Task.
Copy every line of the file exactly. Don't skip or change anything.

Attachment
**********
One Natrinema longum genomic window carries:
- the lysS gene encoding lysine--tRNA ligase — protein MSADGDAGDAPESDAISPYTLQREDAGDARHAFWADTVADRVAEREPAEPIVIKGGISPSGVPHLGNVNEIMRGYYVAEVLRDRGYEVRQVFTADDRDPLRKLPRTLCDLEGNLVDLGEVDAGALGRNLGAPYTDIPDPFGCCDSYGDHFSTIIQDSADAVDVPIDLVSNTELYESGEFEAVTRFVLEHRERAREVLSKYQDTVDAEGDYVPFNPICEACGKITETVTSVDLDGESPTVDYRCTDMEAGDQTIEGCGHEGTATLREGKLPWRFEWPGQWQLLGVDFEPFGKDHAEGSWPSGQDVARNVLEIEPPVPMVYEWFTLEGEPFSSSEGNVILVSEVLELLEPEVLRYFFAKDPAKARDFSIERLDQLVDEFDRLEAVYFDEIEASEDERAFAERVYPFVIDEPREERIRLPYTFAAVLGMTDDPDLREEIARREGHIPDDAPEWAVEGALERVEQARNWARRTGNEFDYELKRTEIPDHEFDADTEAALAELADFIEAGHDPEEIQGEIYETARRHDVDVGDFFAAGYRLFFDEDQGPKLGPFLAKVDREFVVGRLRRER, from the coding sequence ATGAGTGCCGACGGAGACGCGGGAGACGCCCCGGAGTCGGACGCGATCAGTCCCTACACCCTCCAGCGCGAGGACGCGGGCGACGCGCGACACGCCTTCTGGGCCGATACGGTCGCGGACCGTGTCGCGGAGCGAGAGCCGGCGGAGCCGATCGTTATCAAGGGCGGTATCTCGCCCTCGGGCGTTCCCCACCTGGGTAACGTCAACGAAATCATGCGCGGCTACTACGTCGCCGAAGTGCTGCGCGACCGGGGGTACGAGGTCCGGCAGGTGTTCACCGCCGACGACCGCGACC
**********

One Natrinema longum genomic window carries:
- the lysS gene encoding lysine--tRNA ligase — protein MSADGDAGDAPESDAISPYTLQREDAGDARHAFWADTVADRVAEREPAEPIVIKGGISPSGVPHLGNVNEIMRGYYVAEVLRDRGYEVRQVFTADDRDPLRKLPRTLCDLEGNLVDLGEVDAGALGRNLGAPYTDIPDPFGCCDSYGDHFSTIIQDSADAVDVPIDLVSNTELYESGEFEAVTRFVLEHRERAREVLSKYQDTVDAEGDYVPFNPICEACGKITETVTSVDLDGESPTVDYRCTDMEAGDQTIEGCGHEGTATLREGKLPWRFEWPGQWQLLGVDFEPFGKDHAEGSWPSGQDVARNVLEIEPPVPMVYEWFTLEGEPFSSSEGNVILVSEVLELLEPEVLRYFFAKDPAKARDFSIERLDQLVDEFDRLEAVYFDEIEASEDERAFAERVYPFVIDEPREERIRLPYTFAAVLGMTDDPDLREEIARREGHIPDDAPEWAVEGALERVEQARNWARRTGNEFDYELKRTEIPDHEFDADTEAALAELADFIEAGHDPEEIQGEIYETARRHDVDVGDFFAAGYRLFFDEDQGPKLGPFLAKVDREFVVGRLRRER, from the coding sequence ATGAGTGCCGACGGAGACGCGGGAGACGCCCCGGAGTCGGACGCGATCAGTCCCTACACCCTCCAGCGCGAGGACGCGGGCGACGCGCGACACGCCTTCTGGGCCGATACGGTCGCGGACCGTGTCGCGGAGCGAGAGCCGGCGGAGCCGATCGTTATCAAGGGCGGTATCTCGCCCTCGGGCGTTCCCCACCTGGGTAACGTCAACGAAATCATGCGCGGCTACTACGTCGCCGAAGTGCTGCGCGACCGGGGGTACGAGGTCCGGCAGGTGTTCACCGCCGACGACCGCGACC